The origins of the War on Drugs in the US go back more than a century and are mired in complicated history. However, the story of the ban on cannabis in America can be easily traced to one individual: Harry J. Anslinger, who spent three decades as the head of the Federal Bureau of Narcotics, the forerunner of the Drug Enforcement Administration.
Not only was Anslinger the loudest and most influential proponent of the ban in the 1930s, but he was also an architect of the Marihuana Tax Act of 1937 that federalized the ban.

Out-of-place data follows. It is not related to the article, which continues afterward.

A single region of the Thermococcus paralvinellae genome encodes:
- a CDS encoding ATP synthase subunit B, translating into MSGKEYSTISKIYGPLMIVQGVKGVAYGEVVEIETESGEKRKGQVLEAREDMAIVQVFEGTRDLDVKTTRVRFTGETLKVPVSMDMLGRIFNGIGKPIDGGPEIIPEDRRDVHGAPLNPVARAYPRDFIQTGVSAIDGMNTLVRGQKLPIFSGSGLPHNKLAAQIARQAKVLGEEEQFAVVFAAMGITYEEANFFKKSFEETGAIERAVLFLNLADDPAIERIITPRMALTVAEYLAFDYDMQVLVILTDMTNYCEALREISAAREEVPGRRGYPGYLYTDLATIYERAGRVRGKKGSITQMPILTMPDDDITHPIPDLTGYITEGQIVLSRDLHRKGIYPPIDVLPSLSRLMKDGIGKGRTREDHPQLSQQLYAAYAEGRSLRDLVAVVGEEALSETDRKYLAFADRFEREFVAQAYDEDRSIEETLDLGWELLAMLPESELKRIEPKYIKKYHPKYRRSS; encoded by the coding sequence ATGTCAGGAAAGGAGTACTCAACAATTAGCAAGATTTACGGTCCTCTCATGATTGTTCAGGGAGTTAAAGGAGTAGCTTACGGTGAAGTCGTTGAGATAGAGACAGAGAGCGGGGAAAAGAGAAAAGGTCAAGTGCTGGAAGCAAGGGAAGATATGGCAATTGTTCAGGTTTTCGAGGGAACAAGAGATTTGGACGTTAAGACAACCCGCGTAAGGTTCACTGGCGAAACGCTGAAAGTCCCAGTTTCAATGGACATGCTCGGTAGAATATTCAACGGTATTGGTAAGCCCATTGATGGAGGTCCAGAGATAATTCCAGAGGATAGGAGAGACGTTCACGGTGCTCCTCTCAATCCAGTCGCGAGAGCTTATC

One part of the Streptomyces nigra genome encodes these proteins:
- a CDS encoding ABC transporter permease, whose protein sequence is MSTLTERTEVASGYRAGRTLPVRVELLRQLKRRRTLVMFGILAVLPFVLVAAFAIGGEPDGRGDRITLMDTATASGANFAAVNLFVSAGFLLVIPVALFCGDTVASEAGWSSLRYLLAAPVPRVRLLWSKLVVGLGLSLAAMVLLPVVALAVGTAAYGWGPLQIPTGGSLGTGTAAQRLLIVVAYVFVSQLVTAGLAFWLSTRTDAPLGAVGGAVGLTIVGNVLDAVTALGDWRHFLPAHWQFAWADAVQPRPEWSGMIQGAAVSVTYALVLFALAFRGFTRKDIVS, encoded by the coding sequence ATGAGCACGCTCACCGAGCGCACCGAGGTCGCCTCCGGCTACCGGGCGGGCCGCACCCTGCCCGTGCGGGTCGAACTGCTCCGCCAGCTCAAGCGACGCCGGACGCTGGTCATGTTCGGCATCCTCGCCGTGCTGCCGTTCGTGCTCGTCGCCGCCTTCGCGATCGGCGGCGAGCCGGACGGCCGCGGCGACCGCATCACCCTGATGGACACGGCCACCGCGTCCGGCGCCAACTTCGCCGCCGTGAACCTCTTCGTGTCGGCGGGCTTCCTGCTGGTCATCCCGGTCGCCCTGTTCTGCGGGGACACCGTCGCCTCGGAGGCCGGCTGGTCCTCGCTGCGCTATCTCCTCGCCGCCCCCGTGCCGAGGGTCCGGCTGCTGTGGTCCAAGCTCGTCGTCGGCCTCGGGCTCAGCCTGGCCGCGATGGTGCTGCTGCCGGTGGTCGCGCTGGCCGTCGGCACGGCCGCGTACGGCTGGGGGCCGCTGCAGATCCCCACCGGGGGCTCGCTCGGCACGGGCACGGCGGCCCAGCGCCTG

As the government’s number one anti-drug crusader, Anslinger led a vitriolic campaign against cannabis, promoting his proposed ban with a blend of sensationalism, racism, and propaganda. His tactics worked, and the Marihuana Tax Act of 1937 kicked off nearly a century of persecution against pot smokers – one that still hasn’t ended in some parts of the country.